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Politics of Scripture

The Politics of Sacrifice—Exodus 12:1-14 (Alastair Roberts)

In the Passover we find a myth of the foundation of a nation that differs markedly from the contractarian myths of the Western liberal tradition. It disclosure of the sacrificial basis of the political order offers us a hermeneutical key for understanding the roots of our own nations and helps us to understand how we might be established as communities of faithful witness to them.

The Lord said to Moses and Aaron in the land of Egypt: 2 This month shall mark for you the beginning of months; it shall be the first month of the year for you. 3 Tell the whole congregation of Israel that on the tenth of this month they are to take a lamb for each family, a lamb for each household. 4 If a household is too small for a whole lamb, it shall join its closest neighbour in obtaining one; the lamb shall be divided in proportion to the number of people who eat of it. 5 Your lamb shall be without blemish, a year-old male; you may take it from the sheep or from the goats. 6 You shall keep it until the fourteenth day of this month; then the whole assembled congregation of Israel shall slaughter it at twilight. 7 They shall take some of the blood and put it on the two doorposts and the lintel of the houses in which they eat it. 8 They shall eat the lamb that same night; they shall eat it roasted over the fire with unleavened bread and bitter herbs. 9 Do not eat any of it raw or boiled in water, but roasted over the fire, with its head, legs, and inner organs. 10 You shall let none of it remain until the morning; anything that remains until the morning you shall burn. 11 This is how you shall eat it: your loins girded, your sandals on your feet, and your staff in your hand; and you shall eat it hurriedly. It is the passover of the Lord. 12 For I will pass through the land of Egypt that night, and I will strike down every firstborn in the land of Egypt, both human beings and animals; on all the gods of Egypt I will execute judgements: I am the Lord. 13 The blood shall be a sign for you on the houses where you live: when I see the blood, I will pass over you, and no plague shall destroy you when I strike the land of Egypt.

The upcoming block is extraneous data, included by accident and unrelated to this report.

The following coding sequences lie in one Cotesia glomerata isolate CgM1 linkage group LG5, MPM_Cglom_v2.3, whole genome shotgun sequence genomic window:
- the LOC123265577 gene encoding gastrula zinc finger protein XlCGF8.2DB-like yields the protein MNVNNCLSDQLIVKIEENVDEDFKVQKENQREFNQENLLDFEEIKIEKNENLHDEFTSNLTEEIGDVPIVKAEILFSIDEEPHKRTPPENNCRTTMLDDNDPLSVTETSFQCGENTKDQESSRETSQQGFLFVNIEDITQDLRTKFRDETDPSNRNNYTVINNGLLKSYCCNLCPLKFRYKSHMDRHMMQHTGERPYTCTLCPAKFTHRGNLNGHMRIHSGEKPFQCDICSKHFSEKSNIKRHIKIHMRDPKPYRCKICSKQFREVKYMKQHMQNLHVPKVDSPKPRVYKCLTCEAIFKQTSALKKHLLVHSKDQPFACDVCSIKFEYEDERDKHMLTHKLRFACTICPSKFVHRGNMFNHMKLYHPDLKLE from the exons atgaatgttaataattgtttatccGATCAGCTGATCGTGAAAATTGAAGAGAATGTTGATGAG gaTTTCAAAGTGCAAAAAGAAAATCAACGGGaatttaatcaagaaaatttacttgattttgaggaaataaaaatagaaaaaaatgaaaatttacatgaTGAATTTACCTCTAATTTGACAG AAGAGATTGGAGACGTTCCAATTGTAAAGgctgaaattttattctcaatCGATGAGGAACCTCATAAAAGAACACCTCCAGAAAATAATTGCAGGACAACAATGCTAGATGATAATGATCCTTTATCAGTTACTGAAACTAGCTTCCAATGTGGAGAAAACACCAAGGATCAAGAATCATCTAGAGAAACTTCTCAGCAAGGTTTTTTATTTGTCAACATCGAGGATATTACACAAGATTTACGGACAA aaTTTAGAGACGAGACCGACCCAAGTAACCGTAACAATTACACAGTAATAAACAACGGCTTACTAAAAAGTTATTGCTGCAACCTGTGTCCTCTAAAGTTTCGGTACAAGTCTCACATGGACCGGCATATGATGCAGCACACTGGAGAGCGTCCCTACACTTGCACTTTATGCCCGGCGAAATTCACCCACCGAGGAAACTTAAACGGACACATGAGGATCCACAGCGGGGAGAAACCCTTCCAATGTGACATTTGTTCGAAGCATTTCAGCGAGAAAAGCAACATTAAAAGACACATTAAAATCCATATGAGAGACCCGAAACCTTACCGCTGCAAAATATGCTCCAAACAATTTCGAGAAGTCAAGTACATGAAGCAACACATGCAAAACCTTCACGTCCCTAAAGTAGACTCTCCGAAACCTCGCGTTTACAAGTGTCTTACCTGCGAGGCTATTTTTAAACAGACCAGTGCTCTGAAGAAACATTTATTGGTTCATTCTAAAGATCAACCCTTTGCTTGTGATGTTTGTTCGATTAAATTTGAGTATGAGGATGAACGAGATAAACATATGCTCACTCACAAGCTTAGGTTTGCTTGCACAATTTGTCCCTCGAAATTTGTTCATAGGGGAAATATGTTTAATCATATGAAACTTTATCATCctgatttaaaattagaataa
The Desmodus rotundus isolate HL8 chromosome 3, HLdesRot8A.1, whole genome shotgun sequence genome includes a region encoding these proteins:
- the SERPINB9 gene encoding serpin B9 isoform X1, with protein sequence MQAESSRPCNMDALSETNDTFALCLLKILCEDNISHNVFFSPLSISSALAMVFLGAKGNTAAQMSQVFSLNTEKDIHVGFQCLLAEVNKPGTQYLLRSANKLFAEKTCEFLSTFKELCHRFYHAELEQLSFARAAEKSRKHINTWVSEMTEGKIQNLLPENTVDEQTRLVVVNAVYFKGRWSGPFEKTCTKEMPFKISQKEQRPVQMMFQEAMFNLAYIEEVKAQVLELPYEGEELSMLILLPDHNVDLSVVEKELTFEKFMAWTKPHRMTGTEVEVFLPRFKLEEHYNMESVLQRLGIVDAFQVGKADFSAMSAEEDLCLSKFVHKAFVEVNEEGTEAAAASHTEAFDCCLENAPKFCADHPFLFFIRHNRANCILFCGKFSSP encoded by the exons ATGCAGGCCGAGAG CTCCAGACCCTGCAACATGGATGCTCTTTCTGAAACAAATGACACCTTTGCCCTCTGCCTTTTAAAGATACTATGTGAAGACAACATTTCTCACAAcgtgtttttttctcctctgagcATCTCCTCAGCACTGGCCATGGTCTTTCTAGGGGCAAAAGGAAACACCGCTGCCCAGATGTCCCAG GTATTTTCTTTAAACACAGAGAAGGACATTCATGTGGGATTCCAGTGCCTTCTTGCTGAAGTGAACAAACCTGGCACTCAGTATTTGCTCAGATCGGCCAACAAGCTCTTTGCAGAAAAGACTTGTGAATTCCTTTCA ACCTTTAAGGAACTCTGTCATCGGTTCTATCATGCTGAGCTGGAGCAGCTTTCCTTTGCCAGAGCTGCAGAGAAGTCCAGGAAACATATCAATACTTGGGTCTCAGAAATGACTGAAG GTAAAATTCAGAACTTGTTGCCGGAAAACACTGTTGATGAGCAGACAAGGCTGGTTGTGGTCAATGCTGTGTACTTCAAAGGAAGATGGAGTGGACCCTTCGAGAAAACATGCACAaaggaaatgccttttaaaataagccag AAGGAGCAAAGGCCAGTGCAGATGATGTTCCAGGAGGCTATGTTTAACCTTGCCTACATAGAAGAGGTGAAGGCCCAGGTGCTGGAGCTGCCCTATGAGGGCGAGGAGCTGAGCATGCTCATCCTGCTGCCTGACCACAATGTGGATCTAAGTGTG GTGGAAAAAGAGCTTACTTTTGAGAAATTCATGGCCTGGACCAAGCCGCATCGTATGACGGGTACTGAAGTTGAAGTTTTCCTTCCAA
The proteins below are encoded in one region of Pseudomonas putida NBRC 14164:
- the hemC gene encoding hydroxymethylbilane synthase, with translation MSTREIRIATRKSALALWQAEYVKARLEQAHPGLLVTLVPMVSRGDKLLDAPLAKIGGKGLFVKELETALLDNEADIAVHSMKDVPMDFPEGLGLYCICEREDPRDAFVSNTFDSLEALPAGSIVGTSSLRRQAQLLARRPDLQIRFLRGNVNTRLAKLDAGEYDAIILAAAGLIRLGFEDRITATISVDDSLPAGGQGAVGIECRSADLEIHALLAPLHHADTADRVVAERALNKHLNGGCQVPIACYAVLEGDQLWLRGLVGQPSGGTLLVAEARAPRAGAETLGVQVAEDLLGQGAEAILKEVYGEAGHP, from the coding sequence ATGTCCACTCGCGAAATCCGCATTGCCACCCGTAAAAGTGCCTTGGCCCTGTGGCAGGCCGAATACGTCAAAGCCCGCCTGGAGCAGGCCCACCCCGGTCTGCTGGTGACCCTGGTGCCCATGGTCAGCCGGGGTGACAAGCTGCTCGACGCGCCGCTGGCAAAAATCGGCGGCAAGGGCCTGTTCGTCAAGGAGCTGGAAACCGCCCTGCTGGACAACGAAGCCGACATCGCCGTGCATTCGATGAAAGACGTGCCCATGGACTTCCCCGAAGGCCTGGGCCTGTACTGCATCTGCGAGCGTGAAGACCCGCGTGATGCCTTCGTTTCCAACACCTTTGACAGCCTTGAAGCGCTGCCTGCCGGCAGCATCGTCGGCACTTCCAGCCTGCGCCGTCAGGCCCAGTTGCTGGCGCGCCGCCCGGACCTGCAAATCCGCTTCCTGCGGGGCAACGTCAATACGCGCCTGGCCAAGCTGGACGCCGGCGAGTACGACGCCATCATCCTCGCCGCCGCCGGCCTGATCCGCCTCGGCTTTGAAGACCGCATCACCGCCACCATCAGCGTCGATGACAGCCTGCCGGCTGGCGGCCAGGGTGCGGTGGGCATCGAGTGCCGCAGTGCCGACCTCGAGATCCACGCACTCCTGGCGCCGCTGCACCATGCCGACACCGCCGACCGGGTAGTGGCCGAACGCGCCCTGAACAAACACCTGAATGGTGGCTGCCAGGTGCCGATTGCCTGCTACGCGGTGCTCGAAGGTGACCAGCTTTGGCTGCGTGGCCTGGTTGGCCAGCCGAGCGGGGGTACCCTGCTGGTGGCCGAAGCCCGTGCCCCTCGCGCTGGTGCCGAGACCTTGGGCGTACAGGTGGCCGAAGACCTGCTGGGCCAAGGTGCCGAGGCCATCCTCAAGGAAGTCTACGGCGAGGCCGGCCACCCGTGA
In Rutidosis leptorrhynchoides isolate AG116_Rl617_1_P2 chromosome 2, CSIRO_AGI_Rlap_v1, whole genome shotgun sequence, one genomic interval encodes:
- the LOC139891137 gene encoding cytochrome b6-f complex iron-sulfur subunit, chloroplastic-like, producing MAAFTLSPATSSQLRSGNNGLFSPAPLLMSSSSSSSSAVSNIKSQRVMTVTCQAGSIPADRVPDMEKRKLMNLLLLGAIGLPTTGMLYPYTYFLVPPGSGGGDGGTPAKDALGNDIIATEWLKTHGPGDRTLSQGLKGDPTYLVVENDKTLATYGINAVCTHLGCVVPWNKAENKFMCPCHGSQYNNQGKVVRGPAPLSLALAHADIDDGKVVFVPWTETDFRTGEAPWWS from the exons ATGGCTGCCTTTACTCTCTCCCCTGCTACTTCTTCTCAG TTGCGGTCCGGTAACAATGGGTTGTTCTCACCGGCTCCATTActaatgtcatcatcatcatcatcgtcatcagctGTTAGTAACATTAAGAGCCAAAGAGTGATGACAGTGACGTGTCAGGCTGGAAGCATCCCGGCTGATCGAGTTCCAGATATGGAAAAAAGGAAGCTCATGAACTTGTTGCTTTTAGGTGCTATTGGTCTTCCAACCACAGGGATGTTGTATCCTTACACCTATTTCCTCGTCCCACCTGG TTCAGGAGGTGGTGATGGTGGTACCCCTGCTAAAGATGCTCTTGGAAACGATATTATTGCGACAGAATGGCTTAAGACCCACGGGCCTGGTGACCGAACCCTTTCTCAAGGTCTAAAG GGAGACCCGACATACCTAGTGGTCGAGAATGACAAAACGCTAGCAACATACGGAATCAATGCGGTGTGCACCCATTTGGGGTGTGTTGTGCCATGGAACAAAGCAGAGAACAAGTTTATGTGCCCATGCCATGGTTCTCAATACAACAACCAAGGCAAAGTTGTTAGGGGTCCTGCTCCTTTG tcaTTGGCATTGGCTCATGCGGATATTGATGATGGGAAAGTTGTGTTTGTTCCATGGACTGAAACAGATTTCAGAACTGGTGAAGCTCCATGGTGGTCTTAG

14 This day shall be a day of remembrance for you. You shall celebrate it as a festival to the Lord; throughout your generations you shall observe it as a perpetual ordinance.

The nation of Israel was founded upon an act of sacrifice.

Even after nine judgments—three cycles of three—had fallen upon the land of Egypt, Pharaoh still refused to relent and let the Israelites go. Before our text, Moses announced one final judgment yet to come: the death of the firstborn. Between the record of this declaration and the event of the judgment, we read of the institution of the Passover.

The observance of the Passover and the death of the Egyptian firstborn should be held in the closest of relations, two sides of a single event. The outcome of the conflict between YHWH and Pharaoh was to be the deliverance of Israel, YHWH’s firstborn son, and the death of Pharaoh’s firstborn (cf. Exodus 4:22-23). On account of Pharaoh’s resistance, YHWH claimed all of the firstborn sons in the land of Egypt, either in judgment or by setting them apart through redemption (cf. Exodus 13:1-2, 11-16; Numbers 3:13). As in the divine provision of a ram as a substitute for Isaac, YHWH provided redemption for the sons, who then came to embody YHWH’s claim upon the nation, itself spoken of as YHWH’s firstborn (Exodus 4:22). As Numbers 3:13 declares, ‘all the firstborn are mine; when I killed all the firstborn in the land of Egypt, I consecrated for my own all the firstborn in Israel, both human and animal; they shall be mine.’ In the sacrificial event of the Passover, the firstborn sons of Israel, standing as representatives of the whole nation—a role that will later pass to the Levites—are claimed as God’s special possession, a position of both privilege and danger.